“Experience really does play a role in this, knowing when to push, when to hold back, what to do in between races, things like that,” Friedlander says. “Understanding the competition, having been in those events before. Just being able to deal with the stress” could give him an edge younger, more resilient athletes don’t have—as long as he stays cool. “For him, a person who’s accomplished more than anyone else, is this gravy, or does it increase the pressure because expectations are so high? I don’t know, that’s in his own head.”
“I was a tomboy, a serious tomboy,” writes Dara Torres in her 2009 memoir Age is Just a Number. “Even as a little kid at El Rodeo Elementary School in Beverly Hills, fancy Los Angeles culture didn’t suit me all that well … my main concerns were sports and winning. I wanted to get picked first for the team, any team, and I usually was.”
We all know what happened next. Torres went on to become a 12-time Olympic medalist—the first and only American swimmer to compete in five Olympic Games (1984, 1988, 1992, 2000, 2008). She medaled at all five Olympiads, most recently in Beijing at age 41.
Despite having "no interest in dresses, dolls, hopscotch, or other stereotypically girly things," Torres has fond memories of growing up in Beverly Hills during the 1970s and ’80s. After all, that's where she learned to swim, in the pool at her mother's house, and later at the Beverly Hills Y and Tandem Swim Club of Culver City.
Although Torres says there’s “not much peeps don’t know about Cali,” she took the time to share a few of her favorite places with Outside.
Describe Beverly Hills.
90210! Need I say more? When I grew up there, it was a beautiful area and very peaceful. The foliage was spectacular. California was alive—the Olympics, the Dodgers, the Lakers. I feel very fortunate. I also made many great friendships that have lasted my entire life.
Best time of year to visit?
I love the fall because it's cool during the night and warm during the day
Favorite place to get outside?
I enjoyed Big Bear and Mammoth; completely different scenery than being in town.
Back then a favorite was Trader Vic's—Polynesian Food and fun people watching.
The Hollywood sign
Best place to stay?
I love the Fairmont in Santa Monica, which is near the Third Street shops and across the street from the beach.
Beverly Hills is about 12 miles north of Los Angeles International Airport, 300 miles south of Mammoth Lakes, and 100 miles west of Big Bear Lake.
Christmas Day, 2006, a healthy six-year-old boy swimming in an indoor pool in Nebraska starts coughing and struggling to breathe. His parents take him out of the water and the coughing fit continues. Then he begins vomiting. Five hours go by and his condition deteriorates.
Barking with every cough and choking with each breath, the boy is rushed to the emergency room where his condition is finally stabilized, after a dexamethasone injection, a corticosteroid, and three doses of racemic epinephrine (a.k.a. adrenaline). The attending physician records chlorine irritation as the cause of illness.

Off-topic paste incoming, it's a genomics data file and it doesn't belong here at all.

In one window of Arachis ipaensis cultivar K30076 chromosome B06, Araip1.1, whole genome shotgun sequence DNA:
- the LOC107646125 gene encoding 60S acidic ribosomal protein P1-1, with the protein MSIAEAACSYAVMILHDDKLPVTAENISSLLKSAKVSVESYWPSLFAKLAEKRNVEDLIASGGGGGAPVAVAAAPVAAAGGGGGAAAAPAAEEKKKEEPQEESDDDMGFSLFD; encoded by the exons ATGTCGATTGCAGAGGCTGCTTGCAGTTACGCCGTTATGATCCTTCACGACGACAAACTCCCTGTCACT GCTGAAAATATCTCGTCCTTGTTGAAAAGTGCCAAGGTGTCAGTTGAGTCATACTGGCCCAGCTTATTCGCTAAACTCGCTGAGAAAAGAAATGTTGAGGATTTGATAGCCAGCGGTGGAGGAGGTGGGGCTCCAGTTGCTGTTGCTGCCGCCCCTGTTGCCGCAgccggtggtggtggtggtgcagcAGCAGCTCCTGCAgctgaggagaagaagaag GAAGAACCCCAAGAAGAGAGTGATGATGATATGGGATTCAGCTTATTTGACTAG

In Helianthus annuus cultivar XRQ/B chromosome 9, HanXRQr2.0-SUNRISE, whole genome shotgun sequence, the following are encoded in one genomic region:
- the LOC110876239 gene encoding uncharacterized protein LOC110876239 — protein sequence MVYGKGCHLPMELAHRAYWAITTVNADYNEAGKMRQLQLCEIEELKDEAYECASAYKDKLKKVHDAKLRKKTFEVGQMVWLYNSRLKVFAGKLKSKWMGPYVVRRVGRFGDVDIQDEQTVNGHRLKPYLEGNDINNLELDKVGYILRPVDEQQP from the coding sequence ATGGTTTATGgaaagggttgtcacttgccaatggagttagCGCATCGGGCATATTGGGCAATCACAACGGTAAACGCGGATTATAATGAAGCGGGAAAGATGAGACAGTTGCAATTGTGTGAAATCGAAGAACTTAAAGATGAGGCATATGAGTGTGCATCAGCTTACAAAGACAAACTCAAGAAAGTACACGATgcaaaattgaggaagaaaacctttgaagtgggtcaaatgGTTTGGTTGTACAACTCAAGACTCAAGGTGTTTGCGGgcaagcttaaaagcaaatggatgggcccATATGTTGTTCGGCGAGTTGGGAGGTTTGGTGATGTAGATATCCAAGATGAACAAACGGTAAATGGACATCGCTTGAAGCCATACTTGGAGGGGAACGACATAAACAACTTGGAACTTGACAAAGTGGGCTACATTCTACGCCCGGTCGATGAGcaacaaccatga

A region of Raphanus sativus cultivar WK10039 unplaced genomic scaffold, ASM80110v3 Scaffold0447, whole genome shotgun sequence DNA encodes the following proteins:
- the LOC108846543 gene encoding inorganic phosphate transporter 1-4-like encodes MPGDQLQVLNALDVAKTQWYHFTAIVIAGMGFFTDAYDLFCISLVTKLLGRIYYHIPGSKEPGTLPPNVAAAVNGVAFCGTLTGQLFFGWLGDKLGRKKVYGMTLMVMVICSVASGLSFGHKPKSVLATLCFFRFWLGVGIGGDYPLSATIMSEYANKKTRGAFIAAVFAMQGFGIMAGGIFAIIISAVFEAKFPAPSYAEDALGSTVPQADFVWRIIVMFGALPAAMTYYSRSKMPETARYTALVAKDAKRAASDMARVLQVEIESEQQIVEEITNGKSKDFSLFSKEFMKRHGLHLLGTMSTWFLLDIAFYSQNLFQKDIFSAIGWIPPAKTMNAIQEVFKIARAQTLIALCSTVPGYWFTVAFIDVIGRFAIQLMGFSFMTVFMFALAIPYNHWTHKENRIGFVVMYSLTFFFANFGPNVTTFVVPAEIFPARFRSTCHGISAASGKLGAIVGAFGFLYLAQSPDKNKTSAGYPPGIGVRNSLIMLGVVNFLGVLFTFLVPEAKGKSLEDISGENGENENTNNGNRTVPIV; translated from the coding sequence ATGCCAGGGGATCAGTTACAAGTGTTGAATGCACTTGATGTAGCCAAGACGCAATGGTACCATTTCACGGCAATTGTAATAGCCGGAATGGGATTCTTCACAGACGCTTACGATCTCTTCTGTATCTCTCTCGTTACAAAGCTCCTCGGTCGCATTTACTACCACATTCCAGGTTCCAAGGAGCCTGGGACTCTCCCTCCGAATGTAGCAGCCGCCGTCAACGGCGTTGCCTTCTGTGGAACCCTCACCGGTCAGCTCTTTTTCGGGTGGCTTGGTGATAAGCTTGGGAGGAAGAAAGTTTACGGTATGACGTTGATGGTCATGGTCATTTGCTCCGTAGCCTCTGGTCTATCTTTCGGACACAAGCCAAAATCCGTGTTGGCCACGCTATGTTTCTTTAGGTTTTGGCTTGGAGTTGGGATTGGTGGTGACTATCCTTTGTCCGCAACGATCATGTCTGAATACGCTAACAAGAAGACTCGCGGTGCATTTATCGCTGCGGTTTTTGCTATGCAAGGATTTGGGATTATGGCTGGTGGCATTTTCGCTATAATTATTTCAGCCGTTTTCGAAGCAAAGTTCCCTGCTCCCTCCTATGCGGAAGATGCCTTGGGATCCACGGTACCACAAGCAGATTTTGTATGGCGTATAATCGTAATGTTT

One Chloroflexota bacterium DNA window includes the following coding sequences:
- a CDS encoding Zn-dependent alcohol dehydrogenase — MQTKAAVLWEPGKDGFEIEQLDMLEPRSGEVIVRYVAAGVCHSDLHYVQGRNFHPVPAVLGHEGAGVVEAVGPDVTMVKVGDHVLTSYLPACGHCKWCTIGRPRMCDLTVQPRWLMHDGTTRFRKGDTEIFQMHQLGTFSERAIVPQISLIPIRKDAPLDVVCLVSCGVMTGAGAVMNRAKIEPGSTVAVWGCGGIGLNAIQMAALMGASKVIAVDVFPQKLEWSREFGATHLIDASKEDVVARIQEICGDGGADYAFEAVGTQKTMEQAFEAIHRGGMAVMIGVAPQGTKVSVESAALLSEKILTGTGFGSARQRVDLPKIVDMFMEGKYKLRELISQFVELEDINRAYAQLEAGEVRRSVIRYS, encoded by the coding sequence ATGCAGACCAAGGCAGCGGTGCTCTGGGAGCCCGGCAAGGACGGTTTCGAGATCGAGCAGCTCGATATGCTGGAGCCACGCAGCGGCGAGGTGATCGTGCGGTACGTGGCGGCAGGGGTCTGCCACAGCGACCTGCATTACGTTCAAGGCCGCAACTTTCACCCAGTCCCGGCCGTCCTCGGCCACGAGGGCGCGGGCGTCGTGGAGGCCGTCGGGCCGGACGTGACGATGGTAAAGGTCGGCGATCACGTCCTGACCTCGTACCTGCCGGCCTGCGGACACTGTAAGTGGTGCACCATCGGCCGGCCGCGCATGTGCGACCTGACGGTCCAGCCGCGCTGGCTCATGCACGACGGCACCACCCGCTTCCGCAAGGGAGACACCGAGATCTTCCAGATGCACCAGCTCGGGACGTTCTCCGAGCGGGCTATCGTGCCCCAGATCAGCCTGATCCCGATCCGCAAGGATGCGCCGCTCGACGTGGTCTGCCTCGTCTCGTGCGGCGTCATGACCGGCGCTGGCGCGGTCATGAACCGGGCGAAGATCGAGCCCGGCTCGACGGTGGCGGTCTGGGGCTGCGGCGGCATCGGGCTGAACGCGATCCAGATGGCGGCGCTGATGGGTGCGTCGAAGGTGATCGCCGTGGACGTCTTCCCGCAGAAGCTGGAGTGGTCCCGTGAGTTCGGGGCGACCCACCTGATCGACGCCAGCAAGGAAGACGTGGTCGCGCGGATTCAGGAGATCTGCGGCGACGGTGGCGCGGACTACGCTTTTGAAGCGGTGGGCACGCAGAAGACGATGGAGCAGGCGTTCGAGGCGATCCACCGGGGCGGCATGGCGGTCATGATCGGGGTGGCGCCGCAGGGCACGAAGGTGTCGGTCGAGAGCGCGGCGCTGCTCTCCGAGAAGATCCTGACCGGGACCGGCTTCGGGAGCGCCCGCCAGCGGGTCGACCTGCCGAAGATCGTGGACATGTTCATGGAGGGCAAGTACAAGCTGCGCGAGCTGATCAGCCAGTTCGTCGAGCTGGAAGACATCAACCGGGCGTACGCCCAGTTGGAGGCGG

Over the last decades, a growing body of scientific research suggests that peeing in the pool is not as harmless as we once thought. A soon-to-be-published study in the journal Environmental Science & Technology builds on prior research to show that the binding of chlorine and uric acid, a chemical introduced into pools almost entirely from urine, can create two potentially harmful chemicals, cyanogen chloride and nitrogen trichloramine, says study co-author Ernest Blatchley, a professor at Purdue University. These chemicals can then enter the air inside the swimming pool through evaporation.
Used as a chemical weapons sporadically during WWI, cyanogen chloride interferes with the body's ability to use oxygen and can harm the central nervous system, lungs, and heart. Trichloramine is associated with asthma-like symptoms, and abundant levels of the chemical have been linked with swimming pool public health outbreaks, such as the one that affected 665 people at an indoor waterpark in 2007.
The relationships between disinfection by-products and health problems commonly associated with swimmers, lifeguards, and pool staff, remains unclear. But breathing in air at an indoor pool puts employees at "an excess risk for respiratory symptoms indicative of asthma" according to one European study. Another study from 1994 found chloroform in the blood of competitive swimmers who frequented an indoor pool, (but not in outdoor pool swimmers). In the bloodstream, chloroform can damage your liver and kidneys over a long period of exposure.
So should you stop going to the pool? No, says Michele Hlavsa, the Chief of the Center for Disease Control's Healthy Swimming Program. The health benefits still outweigh the possible dangers. But be wary of indoor pools that don't look well maintained. "A good, healthy pool doesn't smell at all." Hlavsa says.
Without proper maintenance or effective ventilation systems, these hazardous gases will build-up. So look for indoor pools with open access—through windows and doors—to the oudoors and that use fans to boost airflow over the pool’s surface. And don’t underestimate the importance of showering before you enter the pool and actually ignoring the impulse to pee. As Blatchley and his co-authors write, it is after all "a voluntary action for most swimmers."